I've never seen a freeway that I would call good looking. Freeway is probably the best looking one I've ever seen. All of the cars and trucks are very detailed for the Atari 2600's standard. The chickens and the roads appear basic, but are well done. The chickens are especially nice with their animation. As it's running up or down the road, its head moves back and forth as if it were pecking at worms on the ground. When a yellow as egg yolk chicken gets hit by a car, it falls down in a convincing way with its wings spread out. Along with the nice detail of everything and the animation of the chickens, Freeway is also pretty colorful, making it look more appealing. Unfortunately, there is not any music at all in the game. The entire time that you're playing the game, there is a constant murmur of horns and the sound of vehicles speeding by in the background. These sounds that come in place of the absent music, are extremely nice and realistic. Other sound effects, such as when the chicken gets hit by a car, and when you make it to the other side of the road, are memorable as well.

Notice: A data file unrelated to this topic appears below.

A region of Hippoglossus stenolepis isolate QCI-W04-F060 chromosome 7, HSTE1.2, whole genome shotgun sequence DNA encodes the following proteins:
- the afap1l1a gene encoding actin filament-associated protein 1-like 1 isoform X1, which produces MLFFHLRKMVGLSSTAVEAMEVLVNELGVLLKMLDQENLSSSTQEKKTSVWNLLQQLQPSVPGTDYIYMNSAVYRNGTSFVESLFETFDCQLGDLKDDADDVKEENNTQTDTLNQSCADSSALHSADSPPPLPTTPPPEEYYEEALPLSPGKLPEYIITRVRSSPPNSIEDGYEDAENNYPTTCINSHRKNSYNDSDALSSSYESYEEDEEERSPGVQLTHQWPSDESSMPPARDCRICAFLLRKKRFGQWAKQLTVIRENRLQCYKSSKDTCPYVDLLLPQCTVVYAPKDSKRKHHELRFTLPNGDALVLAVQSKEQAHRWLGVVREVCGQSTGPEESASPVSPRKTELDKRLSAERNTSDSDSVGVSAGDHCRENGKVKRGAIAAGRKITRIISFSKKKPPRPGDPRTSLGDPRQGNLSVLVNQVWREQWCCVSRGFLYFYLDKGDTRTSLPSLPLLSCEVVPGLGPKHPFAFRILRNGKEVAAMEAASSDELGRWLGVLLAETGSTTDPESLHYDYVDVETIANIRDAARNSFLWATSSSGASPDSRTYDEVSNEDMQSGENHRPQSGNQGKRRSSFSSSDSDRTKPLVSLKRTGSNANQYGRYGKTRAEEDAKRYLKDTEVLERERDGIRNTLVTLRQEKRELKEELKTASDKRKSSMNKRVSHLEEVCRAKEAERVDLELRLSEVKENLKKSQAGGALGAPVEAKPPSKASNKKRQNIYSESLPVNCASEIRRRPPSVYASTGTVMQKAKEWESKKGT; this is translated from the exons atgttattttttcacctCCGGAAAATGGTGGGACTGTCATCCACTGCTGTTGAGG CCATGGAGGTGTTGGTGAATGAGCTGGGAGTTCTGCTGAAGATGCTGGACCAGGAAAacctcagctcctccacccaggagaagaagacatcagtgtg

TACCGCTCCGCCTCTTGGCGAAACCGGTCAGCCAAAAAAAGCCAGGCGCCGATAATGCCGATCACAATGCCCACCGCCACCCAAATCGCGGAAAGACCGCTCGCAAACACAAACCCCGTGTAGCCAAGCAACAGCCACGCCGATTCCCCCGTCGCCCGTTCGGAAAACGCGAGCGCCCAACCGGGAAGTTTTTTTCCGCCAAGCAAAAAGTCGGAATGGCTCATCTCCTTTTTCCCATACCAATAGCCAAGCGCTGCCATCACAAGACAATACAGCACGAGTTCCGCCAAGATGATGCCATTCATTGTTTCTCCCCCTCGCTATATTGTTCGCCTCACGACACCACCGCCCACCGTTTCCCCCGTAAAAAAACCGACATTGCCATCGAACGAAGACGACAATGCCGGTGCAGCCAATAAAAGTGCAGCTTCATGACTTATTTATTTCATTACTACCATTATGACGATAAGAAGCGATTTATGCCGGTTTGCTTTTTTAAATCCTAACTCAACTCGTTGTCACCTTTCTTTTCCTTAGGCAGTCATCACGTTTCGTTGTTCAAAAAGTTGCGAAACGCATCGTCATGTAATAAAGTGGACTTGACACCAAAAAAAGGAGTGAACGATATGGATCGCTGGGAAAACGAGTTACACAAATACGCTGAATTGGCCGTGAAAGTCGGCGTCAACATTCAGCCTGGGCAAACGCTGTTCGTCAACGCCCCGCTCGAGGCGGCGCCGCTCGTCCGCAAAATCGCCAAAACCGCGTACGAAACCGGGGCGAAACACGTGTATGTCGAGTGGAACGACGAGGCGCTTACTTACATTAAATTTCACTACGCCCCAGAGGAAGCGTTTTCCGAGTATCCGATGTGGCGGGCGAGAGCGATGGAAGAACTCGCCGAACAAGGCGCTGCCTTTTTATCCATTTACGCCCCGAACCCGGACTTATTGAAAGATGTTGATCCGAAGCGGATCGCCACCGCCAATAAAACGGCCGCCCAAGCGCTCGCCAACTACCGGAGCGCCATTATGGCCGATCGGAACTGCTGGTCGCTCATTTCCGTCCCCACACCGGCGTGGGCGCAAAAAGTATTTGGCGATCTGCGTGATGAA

Freeway probably sounds like it would be as boring as sitting in a class listening to one of your least favorite teachers reminisce about his/her life, since all you do is try and guide a chicken across the road, but it is actually a lot of fun, and even a little bit humorous the first few times. It's especially fun to play against somebody you really like playing video games with, and laughing at each other when one of you gets hit.